Johnson & Johnson, now splitting into two with most of its Retail products falling under the new name Kenvue, spent years in the media for their products possible ties to cancer… in children. Their LinkedIn account promotes having a team of 134,000 people across more than 60 countries.

I’m not suggesting you should go ahead and do something horrible just to test your employee retention ability. If that’s what you took from this…yikes. I’m saying that people have this ability to forget, almost ignore, how you’ve wronged other people, but they won’t forget when you wrong them. If you don’t give your employees a brand they should be proud of, they won’t be proud to work there.

Internal Marketing Campaigns

Internal marketing is a tool for highlighting the perks and advantages of the workplace to your employees. Over time, being in the same environment can sometimes make people forget all the positives they are getting. By dedicating resources to effective internal marketing, you remind your employees of the attributes that made them want to come work at your company in the first place.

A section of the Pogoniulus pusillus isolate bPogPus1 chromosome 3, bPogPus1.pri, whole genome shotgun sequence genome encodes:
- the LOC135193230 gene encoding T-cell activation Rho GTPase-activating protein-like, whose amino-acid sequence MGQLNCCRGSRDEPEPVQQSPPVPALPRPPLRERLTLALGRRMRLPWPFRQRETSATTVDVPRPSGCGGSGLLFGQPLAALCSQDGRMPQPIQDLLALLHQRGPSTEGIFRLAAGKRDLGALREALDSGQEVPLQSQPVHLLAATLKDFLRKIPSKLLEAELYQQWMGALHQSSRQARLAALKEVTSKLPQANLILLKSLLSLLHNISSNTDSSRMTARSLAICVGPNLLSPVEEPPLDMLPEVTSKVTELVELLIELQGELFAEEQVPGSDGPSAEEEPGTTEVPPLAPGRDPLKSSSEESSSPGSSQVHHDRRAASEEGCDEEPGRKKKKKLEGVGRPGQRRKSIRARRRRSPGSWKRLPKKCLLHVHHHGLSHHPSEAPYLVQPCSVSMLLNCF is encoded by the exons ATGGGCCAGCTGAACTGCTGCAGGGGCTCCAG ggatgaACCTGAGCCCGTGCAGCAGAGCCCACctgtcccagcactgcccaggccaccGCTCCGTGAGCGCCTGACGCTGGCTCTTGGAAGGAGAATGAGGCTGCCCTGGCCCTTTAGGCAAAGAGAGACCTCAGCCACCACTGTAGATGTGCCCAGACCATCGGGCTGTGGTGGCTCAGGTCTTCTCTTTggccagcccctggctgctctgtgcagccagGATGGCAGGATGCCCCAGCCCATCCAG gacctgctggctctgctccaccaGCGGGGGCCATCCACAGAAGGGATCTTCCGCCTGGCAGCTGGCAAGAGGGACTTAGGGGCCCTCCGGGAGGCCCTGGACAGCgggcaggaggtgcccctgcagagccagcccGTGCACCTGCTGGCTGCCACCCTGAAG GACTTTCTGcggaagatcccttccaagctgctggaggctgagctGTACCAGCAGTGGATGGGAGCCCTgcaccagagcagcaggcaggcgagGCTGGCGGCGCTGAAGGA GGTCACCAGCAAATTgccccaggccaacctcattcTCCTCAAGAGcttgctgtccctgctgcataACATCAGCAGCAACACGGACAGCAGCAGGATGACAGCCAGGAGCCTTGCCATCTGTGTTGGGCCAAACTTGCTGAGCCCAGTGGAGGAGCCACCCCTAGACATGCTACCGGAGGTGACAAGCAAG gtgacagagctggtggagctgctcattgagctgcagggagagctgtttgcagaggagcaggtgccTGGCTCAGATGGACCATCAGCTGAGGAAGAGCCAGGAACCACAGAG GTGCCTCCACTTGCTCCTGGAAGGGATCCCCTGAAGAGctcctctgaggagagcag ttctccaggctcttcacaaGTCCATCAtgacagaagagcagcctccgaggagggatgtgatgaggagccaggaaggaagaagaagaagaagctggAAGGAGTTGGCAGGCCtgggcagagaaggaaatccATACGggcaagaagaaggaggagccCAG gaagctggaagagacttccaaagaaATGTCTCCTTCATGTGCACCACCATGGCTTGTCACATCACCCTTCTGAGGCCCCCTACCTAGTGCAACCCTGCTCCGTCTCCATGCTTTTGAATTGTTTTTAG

Campaign Ideas

If you’ve never done this before, it’s been a while, or you just need a little push, here are some ideas of internal marketing campaigns you can use.

  1. Promote the companies missions and values. It’s one thing to say you’re dedicated to your consumers and employees, it’s another thing to be able to prove it. Through a video, series of images, or written testimonials, look for ways to show real life examples of your companies mission and values at work. Bring back that feeling of proudness.

  2. Show how your employees are helping you achieve the short and long term business goals. Whether it be graphs on a powerpoint, a detailed email, or a CEO’s employee appreciation video, people want to know they matter. Show employees how important they are to the development of your company.